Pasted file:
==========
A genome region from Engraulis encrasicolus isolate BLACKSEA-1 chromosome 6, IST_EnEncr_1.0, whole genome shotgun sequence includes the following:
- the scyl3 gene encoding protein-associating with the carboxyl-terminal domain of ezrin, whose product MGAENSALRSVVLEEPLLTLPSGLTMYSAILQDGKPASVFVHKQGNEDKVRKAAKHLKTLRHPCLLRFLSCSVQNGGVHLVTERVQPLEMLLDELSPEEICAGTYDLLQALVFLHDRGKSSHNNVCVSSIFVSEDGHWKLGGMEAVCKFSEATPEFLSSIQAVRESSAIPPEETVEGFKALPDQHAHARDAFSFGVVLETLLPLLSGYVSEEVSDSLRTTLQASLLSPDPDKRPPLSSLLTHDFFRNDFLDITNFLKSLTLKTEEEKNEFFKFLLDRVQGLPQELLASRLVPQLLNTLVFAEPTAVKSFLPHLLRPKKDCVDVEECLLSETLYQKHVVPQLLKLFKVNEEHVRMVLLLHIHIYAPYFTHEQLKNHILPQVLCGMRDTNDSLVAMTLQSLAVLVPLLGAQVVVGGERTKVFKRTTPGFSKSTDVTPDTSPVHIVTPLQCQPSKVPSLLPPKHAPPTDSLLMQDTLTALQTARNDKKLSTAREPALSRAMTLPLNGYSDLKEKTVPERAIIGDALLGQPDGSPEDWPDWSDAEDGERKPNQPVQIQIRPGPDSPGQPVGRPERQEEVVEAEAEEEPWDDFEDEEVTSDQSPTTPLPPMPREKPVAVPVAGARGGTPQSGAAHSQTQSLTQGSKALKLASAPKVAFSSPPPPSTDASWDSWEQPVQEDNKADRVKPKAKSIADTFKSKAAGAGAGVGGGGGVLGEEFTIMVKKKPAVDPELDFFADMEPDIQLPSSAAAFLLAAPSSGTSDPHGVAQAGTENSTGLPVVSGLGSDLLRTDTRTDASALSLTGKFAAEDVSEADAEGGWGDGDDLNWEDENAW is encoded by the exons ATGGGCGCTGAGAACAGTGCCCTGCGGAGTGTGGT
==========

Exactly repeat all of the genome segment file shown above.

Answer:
A genome region from Engraulis encrasicolus isolate BLACKSEA-1 chromosome 6, IST_EnEncr_1.0, whole genome shotgun sequence includes the following:
- the scyl3 gene encoding protein-associating with the carboxyl-terminal domain of ezrin, whose product MGAENSALRSVVLEEPLLTLPSGLTMYSAILQDGKPASVFVHKQGNEDKVRKAAKHLKTLRHPCLLRFLSCSVQNGGVHLVTERVQPLEMLLDELSPEEICAGTYDLLQALVFLHDRGKSSHNNVCVSSIFVSEDGHWKLGGMEAVCKFSEATPEFLSSIQAVRESSAIPPEETVEGFKALPDQHAHARDAFSFGVVLETLLPLLSGYVSEEVSDSLRTTLQASLLSPDPDKRPPLSSLLTHDFFRNDFLDITNFLKSLTLKTEEEKNEFFKFLLDRVQGLPQELLASRLVPQLLNTLVFAEPTAVKSFLPHLLRPKKDCVDVEECLLSETLYQKHVVPQLLKLFKVNEEHVRMVLLLHIHIYAPYFTHEQLKNHILPQVLCGMRDTNDSLVAMTLQSLAVLVPLLGAQVVVGGERTKVFKRTTPGFSKSTDVTPDTSPVHIVTPLQCQPSKVPSLLPPKHAPPTDSLLMQDTLTALQTARNDKKLSTAREPALSRAMTLPLNGYSDLKEKTVPERAIIGDALLGQPDGSPEDWPDWSDAEDGERKPNQPVQIQIRPGPDSPGQPVGRPERQEEVVEAEAEEEPWDDFEDEEVTSDQSPTTPLPPMPREKPVAVPVAGARGGTPQSGAAHSQTQSLTQGSKALKLASAPKVAFSSPPPPSTDASWDSWEQPVQEDNKADRVKPKAKSIADTFKSKAAGAGAGVGGGGGVLGEEFTIMVKKKPAVDPELDFFADMEPDIQLPSSAAAFLLAAPSSGTSDPHGVAQAGTENSTGLPVVSGLGSDLLRTDTRTDASALSLTGKFAAEDVSEADAEGGWGDGDDLNWEDENAW is encoded by the exons ATGGGCGCTGAGAACAGTGCCCTGCGGAGTGTGGT